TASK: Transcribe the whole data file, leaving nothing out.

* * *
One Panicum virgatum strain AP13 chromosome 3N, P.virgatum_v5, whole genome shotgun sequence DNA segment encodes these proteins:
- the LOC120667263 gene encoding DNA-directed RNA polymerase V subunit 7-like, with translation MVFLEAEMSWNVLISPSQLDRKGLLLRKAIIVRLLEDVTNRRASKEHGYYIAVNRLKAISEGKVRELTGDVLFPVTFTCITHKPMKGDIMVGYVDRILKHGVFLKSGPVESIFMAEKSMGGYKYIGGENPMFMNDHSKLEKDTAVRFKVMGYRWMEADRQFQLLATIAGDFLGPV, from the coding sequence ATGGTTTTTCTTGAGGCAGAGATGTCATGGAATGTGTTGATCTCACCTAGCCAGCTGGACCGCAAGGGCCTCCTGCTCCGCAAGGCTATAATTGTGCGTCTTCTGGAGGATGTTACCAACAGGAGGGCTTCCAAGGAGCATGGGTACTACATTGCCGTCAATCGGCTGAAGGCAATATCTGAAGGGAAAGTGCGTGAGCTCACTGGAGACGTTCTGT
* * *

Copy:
One Panicum virgatum strain AP13 chromosome 3N, P.virgatum_v5, whole genome shotgun sequence DNA segment encodes these proteins:
- the LOC120667263 gene encoding DNA-directed RNA polymerase V subunit 7-like, with translation MVFLEAEMSWNVLISPSQLDRKGLLLRKAIIVRLLEDVTNRRASKEHGYYIAVNRLKAISEGKVRELTGDVLFPVTFTCITHKPMKGDIMVGYVDRILKHGVFLKSGPVESIFMAEKSMGGYKYIGGENPMFMNDHSKLEKDTAVRFKVMGYRWMEADRQFQLLATIAGDFLGPV, from the coding sequence ATGGTTTTTCTTGAGGCAGAGATGTCATGGAATGTGTTGATCTCACCTAGCCAGCTGGACCGCAAGGGCCTCCTGCTCCGCAAGGCTATAATTGTGCGTCTTCTGGAGGATGTTACCAACAGGAGGGCTTCCAAGGAGCATGGGTACTACATTGCCGTCAATCGGCTGAAGGCAATATCTGAAGGGAAAGTGCGTGAGCTCACTGGAGACGTTCTGT